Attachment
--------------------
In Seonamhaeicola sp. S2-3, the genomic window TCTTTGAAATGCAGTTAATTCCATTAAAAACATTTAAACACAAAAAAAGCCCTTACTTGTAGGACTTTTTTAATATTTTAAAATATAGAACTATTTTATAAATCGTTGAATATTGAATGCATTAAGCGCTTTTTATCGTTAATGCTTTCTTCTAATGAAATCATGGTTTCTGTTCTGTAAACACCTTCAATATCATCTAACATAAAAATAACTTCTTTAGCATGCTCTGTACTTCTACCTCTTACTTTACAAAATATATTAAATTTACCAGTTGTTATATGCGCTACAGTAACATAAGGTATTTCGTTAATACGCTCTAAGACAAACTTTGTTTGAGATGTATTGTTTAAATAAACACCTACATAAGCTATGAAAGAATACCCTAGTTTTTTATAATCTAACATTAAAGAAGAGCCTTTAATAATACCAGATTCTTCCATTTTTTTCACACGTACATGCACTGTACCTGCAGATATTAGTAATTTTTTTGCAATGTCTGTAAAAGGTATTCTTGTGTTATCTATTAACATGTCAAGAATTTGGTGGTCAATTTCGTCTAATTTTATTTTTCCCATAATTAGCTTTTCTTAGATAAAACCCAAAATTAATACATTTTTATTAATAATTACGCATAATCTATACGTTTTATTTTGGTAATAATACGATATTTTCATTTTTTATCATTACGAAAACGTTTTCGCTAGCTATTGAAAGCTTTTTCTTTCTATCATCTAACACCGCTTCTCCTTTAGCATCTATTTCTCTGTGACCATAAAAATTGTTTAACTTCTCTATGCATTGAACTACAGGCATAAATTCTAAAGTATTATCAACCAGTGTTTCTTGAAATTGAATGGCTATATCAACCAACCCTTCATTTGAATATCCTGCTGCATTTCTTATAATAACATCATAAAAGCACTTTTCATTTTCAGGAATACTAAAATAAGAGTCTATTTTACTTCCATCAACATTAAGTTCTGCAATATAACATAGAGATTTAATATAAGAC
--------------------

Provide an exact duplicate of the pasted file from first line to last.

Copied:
In Seonamhaeicola sp. S2-3, the genomic window TCTTTGAAATGCAGTTAATTCCATTAAAAACATTTAAACACAAAAAAAGCCCTTACTTGTAGGACTTTTTTAATATTTTAAAATATAGAACTATTTTATAAATCGTTGAATATTGAATGCATTAAGCGCTTTTTATCGTTAATGCTTTCTTCTAATGAAATCATGGTTTCTGTTCTGTAAACACCTTCAATATCATCTAACATAAAAATAACTTCTTTAGCATGCTCTGTACTTCTACCTCTTACTTTACAAAATATATTAAATTTACCAGTTGTTATATGCGCTACAGTAACATAAGGTATTTCGTTAATACGCTCTAAGACAAACTTTGTTTGAGATGTATTGTTTAAATAAACACCTACATAAGCTATGAAAGAATACCCTAGTTTTTTATAATCTAACATTAAAGAAGAGCCTTTAATAATACCAGATTCTTCCATTTTTTTCACACGTACATGCACTGTACCTGCAGATATTAGTAATTTTTTTGCAATGTCTGTAAAAGGTATTCTTGTGTTATCTATTAACATGTCAAGAATTTGGTGGTCAATTTCGTCTAATTTTATTTTTCCCATAATTAGCTTTTCTTAGATAAAACCCAAAATTAATACATTTTTATTAATAATTACGCATAATCTATACGTTTTATTTTGGTAATAATACGATATTTTCATTTTTTATCATTACGAAAACGTTTTCGCTAGCTATTGAAAGCTTTTTCTTTCTATCATCTAACACCGCTTCTCCTTTAGCATCTATTTCTCTGTGACCATAAAAATTGTTTAACTTCTCTATGCATTGAACTACAGGCATAAATTCTAAAGTATTATCAACCAGTGTTTCTTGAAATTGAATGGCTATATCAACCAACCCTTCATTTGAATATCCTGCTGCATTTCTTATAATAACATCATAAAAGCACTTTTCATTTTCAGGAATACTAAAATAAGAGTCTATTTTACTTCCATCAACATTAAGTTCTGCAATATAACATAGAGATTTAATATAAGAC